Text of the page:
Today’s news was not surprising that processed meats (bacon, hot dogs, lunch meats) increase the risk of heart disease and diabetes and believed to be from preservatives and high salt, according to a UK study. Recently, the artificial flavors and liquid smoke came under attack for possible toxic effects according to a story in the Health Ranger’s Natural News, but the story did not have much meat in it.
Most people may not be aware of the low quality fats and protein in the pork– and that some pork and chickens from factory farms have superbugs, not to mention the chemicals we keep hearing about. (There is a story on this under CAFOs here at the Journal). Fewer readers may not know that USDA approves the use of some sort of meat waste product (pink slime ?) to be mixed into the school beef at 10 percent, but due to budget cuts have now increased it to 15 percent. What about the health effects of the animals eating frankenfood and ethanol slop and chicken poop? Remember, the story a few months ago about adding ammonia to the meat destined for the fast food outlets? All of this is heavily subsidized by the government using your tax dollar to make it appear cheaper at the checkout– compared to the real farm fresh food.
This all reminded me to rerun a great article on the nitrate issue with the deli meat. There are alternatives like this post points out. Of course, all meats from properly pastured animals are healthy and important part of the diet when eaten in moderation.
Nov. 11, 2009–Mo Freschetti is Founder of the Zingerman Community of businesses in Ann Arbor, Michigan. I have eaten at Zingerman’s Delicatessen and it is truly a delightful experience. You will find no better deli– even in New York City. Here is his article on nitrates added to salami and such. Nitrates reduce to nitrites during curing and nitrites are cancer-causing. Mo explains you can cure meats with nitrates and yet be legally labeled “nitrate-free.” How? By using celery juice! Definitely see Mo’s blog and go to the Zingerman deli and menu.
I spent a few minutes this week talking to Francois Vecchio, the man behind the crespone, finocchiana, cacciatore and felino salamis we carry. He gave me a chemistry lesson on salami making that I thought was worth sharing.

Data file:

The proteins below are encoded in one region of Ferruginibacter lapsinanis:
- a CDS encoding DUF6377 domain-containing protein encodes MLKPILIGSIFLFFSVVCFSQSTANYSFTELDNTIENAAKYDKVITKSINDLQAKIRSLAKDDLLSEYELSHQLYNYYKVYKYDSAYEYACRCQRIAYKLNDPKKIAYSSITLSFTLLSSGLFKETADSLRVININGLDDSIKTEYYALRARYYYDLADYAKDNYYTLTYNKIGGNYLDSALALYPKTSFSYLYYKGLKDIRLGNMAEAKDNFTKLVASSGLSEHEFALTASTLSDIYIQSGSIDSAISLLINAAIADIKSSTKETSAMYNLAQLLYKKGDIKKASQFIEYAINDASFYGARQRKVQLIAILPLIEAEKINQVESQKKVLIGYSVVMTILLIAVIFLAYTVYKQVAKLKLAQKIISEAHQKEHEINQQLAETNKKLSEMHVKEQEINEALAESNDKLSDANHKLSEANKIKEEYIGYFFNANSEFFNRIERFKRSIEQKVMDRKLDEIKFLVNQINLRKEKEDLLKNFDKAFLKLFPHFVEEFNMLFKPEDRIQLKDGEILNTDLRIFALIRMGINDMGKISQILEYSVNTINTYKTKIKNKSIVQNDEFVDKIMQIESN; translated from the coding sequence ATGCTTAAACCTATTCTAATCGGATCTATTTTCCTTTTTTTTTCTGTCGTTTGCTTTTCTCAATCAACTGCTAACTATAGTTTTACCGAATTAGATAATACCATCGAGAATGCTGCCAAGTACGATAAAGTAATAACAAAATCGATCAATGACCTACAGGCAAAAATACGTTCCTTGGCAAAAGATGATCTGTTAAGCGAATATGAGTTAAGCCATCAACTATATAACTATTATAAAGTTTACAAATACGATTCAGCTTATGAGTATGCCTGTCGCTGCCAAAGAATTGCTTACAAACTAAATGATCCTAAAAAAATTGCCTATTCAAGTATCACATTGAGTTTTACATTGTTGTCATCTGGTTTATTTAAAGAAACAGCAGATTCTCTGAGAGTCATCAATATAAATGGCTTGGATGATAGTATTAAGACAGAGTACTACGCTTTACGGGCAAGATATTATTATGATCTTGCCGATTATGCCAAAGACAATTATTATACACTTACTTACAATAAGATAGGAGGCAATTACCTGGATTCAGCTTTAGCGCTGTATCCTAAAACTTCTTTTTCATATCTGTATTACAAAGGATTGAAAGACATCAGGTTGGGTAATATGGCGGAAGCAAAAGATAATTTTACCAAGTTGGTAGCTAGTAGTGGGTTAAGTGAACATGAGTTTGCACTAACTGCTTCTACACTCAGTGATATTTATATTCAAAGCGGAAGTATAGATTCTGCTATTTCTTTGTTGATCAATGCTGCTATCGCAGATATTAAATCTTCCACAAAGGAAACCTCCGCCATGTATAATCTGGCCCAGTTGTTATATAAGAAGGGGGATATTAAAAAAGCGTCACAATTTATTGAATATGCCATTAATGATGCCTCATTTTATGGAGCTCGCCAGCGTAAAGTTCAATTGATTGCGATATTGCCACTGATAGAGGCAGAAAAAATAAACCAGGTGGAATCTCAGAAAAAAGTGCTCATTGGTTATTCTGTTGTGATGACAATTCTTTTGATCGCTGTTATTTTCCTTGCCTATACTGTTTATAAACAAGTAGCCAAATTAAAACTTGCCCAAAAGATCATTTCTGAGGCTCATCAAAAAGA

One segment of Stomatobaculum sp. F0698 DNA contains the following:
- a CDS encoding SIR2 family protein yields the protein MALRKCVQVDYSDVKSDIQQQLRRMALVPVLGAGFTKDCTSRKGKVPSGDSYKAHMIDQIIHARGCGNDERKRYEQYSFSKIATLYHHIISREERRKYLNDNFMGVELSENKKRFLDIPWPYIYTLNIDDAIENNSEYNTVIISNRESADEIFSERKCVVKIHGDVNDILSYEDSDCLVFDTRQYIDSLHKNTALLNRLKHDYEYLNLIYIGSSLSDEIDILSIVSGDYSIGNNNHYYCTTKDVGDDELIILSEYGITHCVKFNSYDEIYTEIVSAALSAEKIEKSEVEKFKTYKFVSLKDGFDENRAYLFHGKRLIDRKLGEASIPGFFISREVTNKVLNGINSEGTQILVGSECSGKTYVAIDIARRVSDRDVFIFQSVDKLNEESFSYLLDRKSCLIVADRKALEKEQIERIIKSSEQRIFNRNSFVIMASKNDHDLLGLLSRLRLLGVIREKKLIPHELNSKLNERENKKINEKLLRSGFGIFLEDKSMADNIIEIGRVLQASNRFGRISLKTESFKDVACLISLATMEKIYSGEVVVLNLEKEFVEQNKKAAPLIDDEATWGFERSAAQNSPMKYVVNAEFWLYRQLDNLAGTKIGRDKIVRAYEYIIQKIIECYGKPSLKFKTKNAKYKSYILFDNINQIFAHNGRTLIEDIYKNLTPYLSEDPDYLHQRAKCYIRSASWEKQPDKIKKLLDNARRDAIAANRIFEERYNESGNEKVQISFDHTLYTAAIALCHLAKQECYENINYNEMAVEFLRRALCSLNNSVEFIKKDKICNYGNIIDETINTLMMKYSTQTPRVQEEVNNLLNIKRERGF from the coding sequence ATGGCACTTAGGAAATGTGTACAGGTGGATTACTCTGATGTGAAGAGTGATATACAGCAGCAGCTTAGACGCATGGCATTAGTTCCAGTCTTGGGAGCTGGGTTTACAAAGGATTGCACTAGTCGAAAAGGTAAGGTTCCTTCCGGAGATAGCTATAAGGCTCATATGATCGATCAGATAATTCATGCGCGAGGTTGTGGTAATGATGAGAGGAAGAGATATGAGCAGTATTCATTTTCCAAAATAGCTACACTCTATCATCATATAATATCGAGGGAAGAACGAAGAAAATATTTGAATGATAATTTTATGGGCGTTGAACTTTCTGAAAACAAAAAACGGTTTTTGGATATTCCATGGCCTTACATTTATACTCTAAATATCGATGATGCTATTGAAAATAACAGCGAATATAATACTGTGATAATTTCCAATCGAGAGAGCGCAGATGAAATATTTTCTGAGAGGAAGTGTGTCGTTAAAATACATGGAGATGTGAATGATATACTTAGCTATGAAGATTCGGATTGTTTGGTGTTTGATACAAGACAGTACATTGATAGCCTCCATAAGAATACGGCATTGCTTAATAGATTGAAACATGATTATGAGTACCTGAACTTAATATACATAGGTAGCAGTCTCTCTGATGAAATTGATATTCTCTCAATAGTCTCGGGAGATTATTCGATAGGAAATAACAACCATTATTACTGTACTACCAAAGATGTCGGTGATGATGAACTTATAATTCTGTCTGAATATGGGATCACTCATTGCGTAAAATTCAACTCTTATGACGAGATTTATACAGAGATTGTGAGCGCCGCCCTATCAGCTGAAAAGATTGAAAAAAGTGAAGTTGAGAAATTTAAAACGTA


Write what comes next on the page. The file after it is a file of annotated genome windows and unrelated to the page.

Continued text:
People are often worried about meat cured with nitrates. Is it a valid concern? I’ll get to that in a minute. First let me explain how nitrate cures meat. Welcome to a brief voyage through high school chemistry with apologies to mad scientists if I get any of the specifics incorrect.
Sodium nitrate NO3 is added to salami ingredients before they’re stuffed into the mostly air proof casing. Inside, the bacteria and microbial organisms live in an anaerobic environment—no oxygen.
Their activity sucks one of the three oxygen molecules away, turning sodium nitrate into sodium nitrite NO2. Sodium nitrite is unstable and aggressive to microbes. It’s the compound that does the real work of curing, making it safe for us to eat.
While it does its job another oxygen molecule is leeched off. What’s left is nitric oxide NO. This fixes the pigment color, keeping salami red. This molecule is safe.
Even though we started the cure with NO3 we ended up with NO. While Francois adds 150 parts per million of sodium nitrate to start the cure, only 2 or 3 PPM are left. The traditional thirty day curing process eliminates the substance.
So if cured salami doesn’t have any sodium nitrate or nitrite left, why are people afraid of it?
While traditionally cured meat doesn’t have any sodium nitrate/nitrite, non-traditionally cured meat may. During the middle of the last century, in between inventing Twinkies and Cheese Whiz, food scientists deciphered the chemistry that I just explained. Until then it’d been a two thousand year process that no one understood – people just knew it worked. The scientists correctly identified sodium nitrite NO2 as the money molecule. It did the majority of the curing work. NO3 didn’t seem to do much, so they experimented with adding NO2 directly to the meat, cutting NO3 out of the game. It worked. It saved time. Meat could be cured almost overnight. It could go to stores faster. It was a huge success.
Sort of. The problem is when the cure is rushed, NO2 doesn’t disappear like it does when you cure traditionally over thirty days. It’s still present in the meat. NO2 is a carcinogen.
That’s the reason people are worried about nitrate cured salami. Meats may be cured with sodium nitrite – not nitrate – and rushed to market when the nitrite carcinogen is still present. This isn’t true for the salamis we carry.
What about the “no nitrate” meat at supermarkets?
Nitrates are necessary for curing meat. You can’t cure without them and keep meat pink and safe. But if nitrates are necessary for curing meat, how can places like Whole Foods carry meats they say are nitrate free?
The trick is celery. It’s high in nitrates. Concentrated celery juice is used in the curing, instead of the naturally occurring mineral sodium nitrate. The FDA allows it to be called “Natural Flavor” instead of “Sodium Nitrate.”
Visit the Zingerman Community of Businesses, including the famous Deli.
Thanks to Anita Sorkin, Cincinnati WAPF and Cincinnati Real Food Connections and one of our Cincinnati correspondents, for sending this to the Journal.